Inside the walls of her kitchen at her childhood home in Guatemala, Evelyn Klohr, the founder of a Washington, D.C.-area bakery called Kakeshionista, was taught a lesson that remains central to her business operations today.

"Baking cakes gave me the confidence to believe in my own brand and now I put my heart into giving my customers something they'll enjoy eating," Klohr said.

While driven to launch her own baking business, pursuing a dream in the culinary arts was economically challenging for Klohr. In the United States, culinary schools can open doors to future careers, but the cost of entry can be upwards of $36,000 a year.

Through a friend, Klohr learned about La Cocina VA, a nonprofit dedicated to providing job training and entrepreneurship development services at a training facility in the Washington, D.C-area.

La Cocina VA's, which translates to "the kitchen" in Spanish, offers its Bilingual Culinary Training program to prepare low-and moderate-income individuals from diverse backgrounds to launch careers in the food industry.

That program gave Klohr the ability to fully immerse herself in the baking industry within a professional kitchen facility and receive training in an array of subjects including culinary skills, food safety, career development and English language classes.

Keep Reading Show less

Image is a representation of the grandfather, not the anonymous subject of the story.

Eight years a go, a grandfather in Michigan wrote a powerful letter to his daughter after she kicked out her son out of the house for being gay. It's so perfectly written that it crops up on social media every so often.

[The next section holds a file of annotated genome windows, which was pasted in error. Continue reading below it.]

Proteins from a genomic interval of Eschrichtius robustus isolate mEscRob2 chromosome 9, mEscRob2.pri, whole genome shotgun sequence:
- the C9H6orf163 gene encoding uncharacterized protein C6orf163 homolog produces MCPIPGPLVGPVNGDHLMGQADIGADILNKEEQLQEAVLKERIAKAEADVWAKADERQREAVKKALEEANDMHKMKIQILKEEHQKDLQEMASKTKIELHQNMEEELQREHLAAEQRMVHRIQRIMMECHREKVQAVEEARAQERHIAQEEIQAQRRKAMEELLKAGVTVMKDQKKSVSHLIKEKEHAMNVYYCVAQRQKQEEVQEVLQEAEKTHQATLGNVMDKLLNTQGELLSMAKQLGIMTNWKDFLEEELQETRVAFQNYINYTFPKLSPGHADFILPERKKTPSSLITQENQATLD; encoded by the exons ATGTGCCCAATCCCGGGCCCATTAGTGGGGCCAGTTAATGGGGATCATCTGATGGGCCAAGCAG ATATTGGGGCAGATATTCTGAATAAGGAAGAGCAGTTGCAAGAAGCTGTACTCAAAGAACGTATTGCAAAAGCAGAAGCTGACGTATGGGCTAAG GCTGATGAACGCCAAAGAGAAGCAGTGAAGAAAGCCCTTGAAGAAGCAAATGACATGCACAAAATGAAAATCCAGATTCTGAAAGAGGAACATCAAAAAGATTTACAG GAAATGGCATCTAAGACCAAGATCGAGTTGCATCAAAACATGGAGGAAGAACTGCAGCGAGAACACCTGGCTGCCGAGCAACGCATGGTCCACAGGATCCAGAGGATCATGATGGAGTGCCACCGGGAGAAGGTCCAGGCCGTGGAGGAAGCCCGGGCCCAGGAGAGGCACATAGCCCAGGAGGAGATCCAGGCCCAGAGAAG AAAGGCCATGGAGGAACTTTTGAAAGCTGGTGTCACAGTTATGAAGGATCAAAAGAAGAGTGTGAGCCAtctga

The letter is beautiful because it's written by a man who may not be with the times, but his heart is in the right place.

It first appeared on the Facebook page FCKH8 and a representative told Gawker that the letter was given to them by Chad, the 16-year-old boy referenced in the letter.

Keep Reading Show less
True

When a pet is admitted to a shelter it can be a traumatizing experience. Many are afraid of their new surroundings and are far from comfortable showing off their unique personalities. The problem is that's when many of them have their photos taken to appear in online searches.

Chewy, the pet retailer who has dedicated themselves to supporting shelters and rescues throughout the country, recognized the important work of a couple in Tampa, FL who have been taking professional photos of shelter pets to help get them adopted.

"If it's a photo of a scared animal, most people, subconsciously or even consciously, are going to skip over it," pet photographer Adam Goldberg says. "They can't visualize that dog in their home."

Adam realized the importance of quality shelter photos while working as a social media specialist for the Humane Society of Broward County in Fort Lauderdale, Florida.

"The photos were taken top-down so you couldn't see the size of the pet, and the flash would create these red eyes," he recalls. "Sometimes [volunteers] would shoot the photos through the chain-link fences."

That's why Adam and his wife, Mary, have spent much of their free time over the past five years photographing over 1,200 shelter animals to show off their unique personalities to potential adoptive families. The Goldbergs' wonderful work was recently profiled by Chewy in the video above entitled, "A Day in the Life of a Shelter Pet Photographer."